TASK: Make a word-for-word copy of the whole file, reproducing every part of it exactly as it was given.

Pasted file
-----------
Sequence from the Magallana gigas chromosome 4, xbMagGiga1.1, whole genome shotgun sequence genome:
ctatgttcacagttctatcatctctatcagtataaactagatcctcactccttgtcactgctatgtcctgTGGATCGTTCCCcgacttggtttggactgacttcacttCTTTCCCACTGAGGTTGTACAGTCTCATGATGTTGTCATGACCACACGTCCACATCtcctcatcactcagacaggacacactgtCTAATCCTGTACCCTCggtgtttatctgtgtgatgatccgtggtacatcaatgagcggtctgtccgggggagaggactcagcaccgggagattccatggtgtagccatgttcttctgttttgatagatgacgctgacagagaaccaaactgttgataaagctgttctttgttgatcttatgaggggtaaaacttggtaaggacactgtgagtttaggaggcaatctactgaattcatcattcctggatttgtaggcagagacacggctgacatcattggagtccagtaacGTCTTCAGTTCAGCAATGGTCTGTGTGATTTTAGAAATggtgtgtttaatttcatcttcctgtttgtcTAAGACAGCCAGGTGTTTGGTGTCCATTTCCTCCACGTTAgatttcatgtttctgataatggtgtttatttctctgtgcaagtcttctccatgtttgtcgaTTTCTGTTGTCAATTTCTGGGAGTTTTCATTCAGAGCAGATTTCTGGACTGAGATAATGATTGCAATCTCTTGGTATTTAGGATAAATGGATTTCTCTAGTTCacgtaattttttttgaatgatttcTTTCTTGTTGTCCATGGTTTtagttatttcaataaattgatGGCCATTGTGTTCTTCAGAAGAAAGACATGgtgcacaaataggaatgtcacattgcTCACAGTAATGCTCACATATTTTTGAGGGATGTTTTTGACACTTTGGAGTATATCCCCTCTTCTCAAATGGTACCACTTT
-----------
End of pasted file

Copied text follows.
Sequence from the Magallana gigas chromosome 4, xbMagGiga1.1, whole genome shotgun sequence genome:
ctatgttcacagttctatcatctctatcagtataaactagatcctcactccttgtcactgctatgtcctgTGGATCGTTCCCcgacttggtttggactgacttcacttCTTTCCCACTGAGGTTGTACAGTCTCATGATGTTGTCATGACCACACGTCCACATCtcctcatcactcagacaggacacactgtCTAATCCTGTACCCTCggtgtttatctgtgtgatgatccgtggtacatcaatgagcggtctgtccgggggagaggactcagcaccgggagattccatggtgtagccatgttcttctgttttgatagatgacgctgacagagaaccaaactgttgataaagctgttctttgttgatcttatgaggggtaaaacttggtaaggacactgtgagtttaggaggcaatctactgaattcatcattcctggatttgtaggcagagacacggctgacatcattggagtccagtaacGTCTTCAGTTCAGCAATGGTCTGTGTGATTTTAGAAATggtgtgtttaatttcatcttcctgtttgtcTAAGACAGCCAGGTGTTTGGTGTCCATTTCCTCCACGTTAgatttcatgtttctgataatggtgtttatttctctgtgcaagtcttctccatgtttgtcgaTTTCTGTTGTCAATTTCTGGGAGTTTTCATTCAGAGCAGATTTCTGGACTGAGATAATGATTGCAATCTCTTGGTATTTAGGATAAATGGATTTCTCTAGTTCacgtaattttttttgaatgatttcTTTCTTGTTGTCCATGGTTTtagttatttcaataaattgatGGCCATTGTGTTCTTCAGAAGAAAGACATGgtgcacaaataggaatgtcacattgcTCACAGTAATGCTCACATATTTTTGAGGGATGTTTTTGACACTTTGGAGTATATCCCCTCTTCTCAAATGGTACCACTTT